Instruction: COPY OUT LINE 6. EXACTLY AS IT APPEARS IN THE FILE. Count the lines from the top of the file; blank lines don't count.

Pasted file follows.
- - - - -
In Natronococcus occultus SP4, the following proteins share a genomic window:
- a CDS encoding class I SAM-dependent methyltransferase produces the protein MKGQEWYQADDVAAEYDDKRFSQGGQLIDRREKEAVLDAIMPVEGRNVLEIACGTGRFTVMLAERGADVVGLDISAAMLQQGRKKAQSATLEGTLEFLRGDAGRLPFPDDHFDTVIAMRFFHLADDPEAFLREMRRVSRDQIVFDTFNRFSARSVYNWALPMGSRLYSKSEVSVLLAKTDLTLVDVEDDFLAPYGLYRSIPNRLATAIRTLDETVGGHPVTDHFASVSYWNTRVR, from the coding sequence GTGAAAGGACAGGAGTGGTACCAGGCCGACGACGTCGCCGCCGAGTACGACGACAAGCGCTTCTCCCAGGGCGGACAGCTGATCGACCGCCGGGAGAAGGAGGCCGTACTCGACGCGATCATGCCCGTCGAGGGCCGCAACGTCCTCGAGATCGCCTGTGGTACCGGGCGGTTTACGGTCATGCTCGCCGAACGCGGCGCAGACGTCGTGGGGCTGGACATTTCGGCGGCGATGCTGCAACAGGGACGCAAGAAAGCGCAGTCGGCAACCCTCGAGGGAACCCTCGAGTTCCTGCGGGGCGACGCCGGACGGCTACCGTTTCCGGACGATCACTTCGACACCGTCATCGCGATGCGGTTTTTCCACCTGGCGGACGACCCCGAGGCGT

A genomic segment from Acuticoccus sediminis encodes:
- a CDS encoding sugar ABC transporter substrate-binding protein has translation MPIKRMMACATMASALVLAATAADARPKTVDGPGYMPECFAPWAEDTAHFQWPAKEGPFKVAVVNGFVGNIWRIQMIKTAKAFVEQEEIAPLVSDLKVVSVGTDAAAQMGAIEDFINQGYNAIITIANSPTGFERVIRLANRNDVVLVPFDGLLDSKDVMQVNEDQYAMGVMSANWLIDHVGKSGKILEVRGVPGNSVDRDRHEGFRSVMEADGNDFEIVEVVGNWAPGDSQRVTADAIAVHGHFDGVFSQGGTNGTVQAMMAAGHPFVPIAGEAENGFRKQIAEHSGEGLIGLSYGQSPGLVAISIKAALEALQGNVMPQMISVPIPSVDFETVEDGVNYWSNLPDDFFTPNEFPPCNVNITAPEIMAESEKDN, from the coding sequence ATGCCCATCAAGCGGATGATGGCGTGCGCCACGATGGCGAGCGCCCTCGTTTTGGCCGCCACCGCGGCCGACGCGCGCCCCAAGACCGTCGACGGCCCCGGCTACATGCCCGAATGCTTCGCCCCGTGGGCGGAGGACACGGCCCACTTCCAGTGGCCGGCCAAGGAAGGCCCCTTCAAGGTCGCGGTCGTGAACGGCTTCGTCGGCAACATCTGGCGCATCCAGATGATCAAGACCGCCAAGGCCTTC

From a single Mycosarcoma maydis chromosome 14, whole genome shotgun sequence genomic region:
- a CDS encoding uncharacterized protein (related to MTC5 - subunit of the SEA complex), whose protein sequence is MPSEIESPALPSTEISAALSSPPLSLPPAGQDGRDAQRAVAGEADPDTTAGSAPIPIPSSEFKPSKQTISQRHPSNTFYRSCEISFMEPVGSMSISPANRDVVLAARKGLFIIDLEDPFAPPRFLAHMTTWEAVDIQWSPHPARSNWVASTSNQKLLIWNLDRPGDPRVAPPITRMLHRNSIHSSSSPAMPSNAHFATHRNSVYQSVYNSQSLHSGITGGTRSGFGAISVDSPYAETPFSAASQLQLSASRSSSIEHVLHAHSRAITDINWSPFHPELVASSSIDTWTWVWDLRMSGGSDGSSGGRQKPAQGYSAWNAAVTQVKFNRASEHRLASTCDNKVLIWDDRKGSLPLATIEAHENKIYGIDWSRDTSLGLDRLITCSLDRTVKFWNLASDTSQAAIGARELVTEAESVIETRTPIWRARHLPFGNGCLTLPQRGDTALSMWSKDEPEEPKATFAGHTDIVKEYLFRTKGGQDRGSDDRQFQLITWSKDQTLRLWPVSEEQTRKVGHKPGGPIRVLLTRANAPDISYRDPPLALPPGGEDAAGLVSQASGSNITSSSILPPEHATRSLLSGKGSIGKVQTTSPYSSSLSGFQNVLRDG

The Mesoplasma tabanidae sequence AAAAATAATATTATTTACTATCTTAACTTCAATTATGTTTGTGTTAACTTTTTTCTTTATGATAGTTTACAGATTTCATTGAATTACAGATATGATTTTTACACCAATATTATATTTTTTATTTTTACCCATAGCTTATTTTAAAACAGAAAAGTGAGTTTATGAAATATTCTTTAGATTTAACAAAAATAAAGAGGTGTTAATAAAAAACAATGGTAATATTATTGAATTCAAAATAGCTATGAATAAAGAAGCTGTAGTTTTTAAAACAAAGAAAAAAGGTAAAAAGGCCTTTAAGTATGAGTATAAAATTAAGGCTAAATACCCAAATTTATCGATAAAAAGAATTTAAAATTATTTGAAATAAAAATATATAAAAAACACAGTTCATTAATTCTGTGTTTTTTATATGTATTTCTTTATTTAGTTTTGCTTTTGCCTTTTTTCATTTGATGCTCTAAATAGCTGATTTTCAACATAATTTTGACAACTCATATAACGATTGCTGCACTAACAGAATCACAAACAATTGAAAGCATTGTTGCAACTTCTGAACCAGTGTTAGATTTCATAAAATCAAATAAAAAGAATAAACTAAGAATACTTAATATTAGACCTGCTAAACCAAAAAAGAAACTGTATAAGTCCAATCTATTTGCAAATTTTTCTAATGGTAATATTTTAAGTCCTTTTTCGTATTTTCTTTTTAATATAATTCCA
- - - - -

- a CDS encoding uncharacterized protein (related to MTC5 - subunit of the SEA complex), whose protein sequence is MPSEIESPALPSTEISAALSSPPLSLPPAGQDGRDAQRAVAGEADPDTTAGSAPIPIPSSEFKPSKQTISQRHPSNTFYRSCEISFMEPVGSMSISPANRDVVLAARKGLFIIDLEDPFAPPRFLAHMTTWEAVDIQWSPHPARSNWVASTSNQKLLIWNLDRPGDPRVAPPITRMLHRNSIHSSSSPAMPSNAHFATHRNSVYQSVYNSQSLHSGITGGTRSGFGAISVDSPYAETPFSAASQLQLSASRSSSIEHVLHAHSRAITDINWSPFHPELVASSSIDTWTWVWDLRMSGGSDGSSGGRQKPAQGYSAWNAAVTQVKFNRASEHRLASTCDNKVLIWDDRKGSLPLATIEAHENKIYGIDWSRDTSLGLDRLITCSLDRTVKFWNLASDTSQAAIGARELVTEAESVIETRTPIWRARHLPFGNGCLTLPQRGDTALSMWSKDEPEEPKATFAGHTDIVKEYLFRTKGGQDRGSDDRQFQLITWSKDQTLRLWPVSEEQTRKVGHKPGGPIRVLLTRANAPDISYRDPPLALPPGGEDAAGLVSQASGSNITSSSILPPEHATRSLLSGKGSIGKVQTTSPYSSSLSGFQNVLRDG